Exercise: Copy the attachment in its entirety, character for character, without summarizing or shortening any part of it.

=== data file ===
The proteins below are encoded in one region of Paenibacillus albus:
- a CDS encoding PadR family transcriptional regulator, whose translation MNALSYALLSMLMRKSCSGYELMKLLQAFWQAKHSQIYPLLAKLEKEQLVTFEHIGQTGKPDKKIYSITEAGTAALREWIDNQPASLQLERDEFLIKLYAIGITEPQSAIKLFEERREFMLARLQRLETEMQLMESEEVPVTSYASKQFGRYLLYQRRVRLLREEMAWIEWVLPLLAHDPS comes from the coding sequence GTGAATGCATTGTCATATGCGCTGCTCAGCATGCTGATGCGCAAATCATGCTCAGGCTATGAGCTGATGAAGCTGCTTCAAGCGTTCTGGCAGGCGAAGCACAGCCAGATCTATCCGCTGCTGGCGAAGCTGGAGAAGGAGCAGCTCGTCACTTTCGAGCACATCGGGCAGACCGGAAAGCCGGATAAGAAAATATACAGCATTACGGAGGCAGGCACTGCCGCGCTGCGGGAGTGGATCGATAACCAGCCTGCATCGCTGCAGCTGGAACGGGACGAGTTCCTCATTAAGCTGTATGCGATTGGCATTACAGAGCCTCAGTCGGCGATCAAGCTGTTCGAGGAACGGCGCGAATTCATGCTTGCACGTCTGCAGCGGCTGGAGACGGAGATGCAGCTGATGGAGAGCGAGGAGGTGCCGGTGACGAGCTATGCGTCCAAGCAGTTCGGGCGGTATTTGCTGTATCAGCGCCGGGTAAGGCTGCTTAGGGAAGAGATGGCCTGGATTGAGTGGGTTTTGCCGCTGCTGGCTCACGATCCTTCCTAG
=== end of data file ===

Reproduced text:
The proteins below are encoded in one region of Paenibacillus albus:
- a CDS encoding PadR family transcriptional regulator, whose translation MNALSYALLSMLMRKSCSGYELMKLLQAFWQAKHSQIYPLLAKLEKEQLVTFEHIGQTGKPDKKIYSITEAGTAALREWIDNQPASLQLERDEFLIKLYAIGITEPQSAIKLFEERREFMLARLQRLETEMQLMESEEVPVTSYASKQFGRYLLYQRRVRLLREEMAWIEWVLPLLAHDPS comes from the coding sequence GTGAATGCATTGTCATATGCGCTGCTCAGCATGCTGATGCGCAAATCATGCTCAGGCTATGAGCTGATGAAGCTGCTTCAAGCGTTCTGGCAGGCGAAGCACAGCCAGATCTATCCGCTGCTGGCGAAGCTGGAGAAGGAGCAGCTCGTCACTTTCGAGCACATCGGGCAGACCGGAAAGCCGGATAAGAAAATATACAGCATTACGGAGGCAGGCACTGCCGCGCTGCGGGAGTGGATCGATAACCAGCCTGCATCGCTGCAGCTGGAACGGGACGAGTTCCTCATTAAGCTGTATGCGATTGGCATTACAGAGCCTCAGTCGGCGATCAAGCTGTTCGAGGAACGGCGCGAATTCATGCTTGCACGTCTGCAGCGGCTGGAGACGGAGATGCAGCTGATGGAGAGCGAGGAGGTGCCGGTGACGAGCTATGCGTCCAAGCAGTTCGGGCGGTATTTGCTGTATCAGCGCCGGGTAAGGCTGCTTAGGGAAGAGATGGCCTGGATTGAGTGGGTTTTGCCGCTGCTGGCTCACGATCCTTCCTAG